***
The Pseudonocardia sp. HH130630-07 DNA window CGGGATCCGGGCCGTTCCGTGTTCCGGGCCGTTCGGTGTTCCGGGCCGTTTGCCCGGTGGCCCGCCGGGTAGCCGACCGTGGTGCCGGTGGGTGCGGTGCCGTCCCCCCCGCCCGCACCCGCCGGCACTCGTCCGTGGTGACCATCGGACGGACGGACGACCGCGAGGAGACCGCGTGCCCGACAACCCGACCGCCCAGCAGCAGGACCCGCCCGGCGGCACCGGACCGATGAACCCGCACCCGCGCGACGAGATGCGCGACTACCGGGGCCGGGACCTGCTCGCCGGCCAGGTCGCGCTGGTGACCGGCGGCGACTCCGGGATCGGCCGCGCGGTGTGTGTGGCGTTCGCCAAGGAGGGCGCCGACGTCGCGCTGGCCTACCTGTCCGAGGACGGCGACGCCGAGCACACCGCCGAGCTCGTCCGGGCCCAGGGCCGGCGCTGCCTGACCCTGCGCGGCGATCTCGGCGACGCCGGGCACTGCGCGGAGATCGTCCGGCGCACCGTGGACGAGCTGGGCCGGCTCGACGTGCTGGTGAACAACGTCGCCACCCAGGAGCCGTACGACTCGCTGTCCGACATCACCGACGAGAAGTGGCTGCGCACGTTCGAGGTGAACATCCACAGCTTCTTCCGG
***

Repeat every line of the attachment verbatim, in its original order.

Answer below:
The Pseudonocardia sp. HH130630-07 DNA window CGGGATCCGGGCCGTTCCGTGTTCCGGGCCGTTCGGTGTTCCGGGCCGTTTGCCCGGTGGCCCGCCGGGTAGCCGACCGTGGTGCCGGTGGGTGCGGTGCCGTCCCCCCCGCCCGCACCCGCCGGCACTCGTCCGTGGTGACCATCGGACGGACGGACGACCGCGAGGAGACCGCGTGCCCGACAACCCGACCGCCCAGCAGCAGGACCCGCCCGGCGGCACCGGACCGATGAACCCGCACCCGCGCGACGAGATGCGCGACTACCGGGGCCGGGACCTGCTCGCCGGCCAGGTCGCGCTGGTGACCGGCGGCGACTCCGGGATCGGCCGCGCGGTGTGTGTGGCGTTCGCCAAGGAGGGCGCCGACGTCGCGCTGGCCTACCTGTCCGAGGACGGCGACGCCGAGCACACCGCCGAGCTCGTCCGGGCCCAGGGCCGGCGCTGCCTGACCCTGCGCGGCGATCTCGGCGACGCCGGGCACTGCGCGGAGATCGTCCGGCGCACCGTGGACGAGCTGGGCCGGCTCGACGTGCTGGTGAACAACGTCGCCACCCAGGAGCCGTACGACTCGCTGTCCGACATCACCGACGAGAAGTGGCTGCGCACGTTCGAGGTGAACATCCACAGCTTCTTCCGG